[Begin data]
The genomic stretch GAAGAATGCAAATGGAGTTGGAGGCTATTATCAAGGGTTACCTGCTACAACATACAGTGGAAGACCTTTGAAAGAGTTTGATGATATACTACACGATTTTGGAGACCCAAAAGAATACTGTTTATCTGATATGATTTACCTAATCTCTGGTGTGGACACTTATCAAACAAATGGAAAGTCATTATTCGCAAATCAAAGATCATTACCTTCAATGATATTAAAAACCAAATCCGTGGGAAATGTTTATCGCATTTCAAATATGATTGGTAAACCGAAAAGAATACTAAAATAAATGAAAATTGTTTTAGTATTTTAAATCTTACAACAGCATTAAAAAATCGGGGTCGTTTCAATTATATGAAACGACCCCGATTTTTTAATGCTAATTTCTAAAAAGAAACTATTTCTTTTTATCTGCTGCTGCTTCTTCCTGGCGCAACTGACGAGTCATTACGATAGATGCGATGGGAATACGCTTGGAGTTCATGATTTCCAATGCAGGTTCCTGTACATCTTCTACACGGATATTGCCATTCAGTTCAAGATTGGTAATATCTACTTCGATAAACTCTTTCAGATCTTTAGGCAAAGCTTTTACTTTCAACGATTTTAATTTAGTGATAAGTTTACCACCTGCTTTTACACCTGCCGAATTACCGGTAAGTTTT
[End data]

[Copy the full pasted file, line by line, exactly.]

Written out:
The genomic stretch GAAGAATGCAAATGGAGTTGGAGGCTATTATCAAGGGTTACCTGCTACAACATACAGTGGAAGACCTTTGAAAGAGTTTGATGATATACTACACGATTTTGGAGACCCAAAAGAATACTGTTTATCTGATATGATTTACCTAATCTCTGGTGTGGACACTTATCAAACAAATGGAAAGTCATTATTCGCAAATCAAAGATCATTACCTTCAATGATATTAAAAACCAAATCCGTGGGAAATGTTTATCGCATTTCAAATATGATTGGTAAACCGAAAAGAATACTAAAATAAATGAAAATTGTTTTAGTATTTTAAATCTTACAACAGCATTAAAAAATCGGGGTCGTTTCAATTATATGAAACGACCCCGATTTTTTAATGCTAATTTCTAAAAAGAAACTATTTCTTTTTATCTGCTGCTGCTTCTTCCTGGCGCAACTGACGAGTCATTACGATAGATGCGATGGGAATACGCTTGGAGTTCATGATTTCCAATGCAGGTTCCTGTACATCTTCTACACGGATATTGCCATTCAGTTCAAGATTGGTAATATCTACTTCGATAAACTCTTTCAGATCTTTAGGCAAAGCTTTTACTTTCAACGATTTTAATTTAGTGATAAGTTTACCACCTGCTTTTACACCTGCCGAATTACCGGTAAGTTTT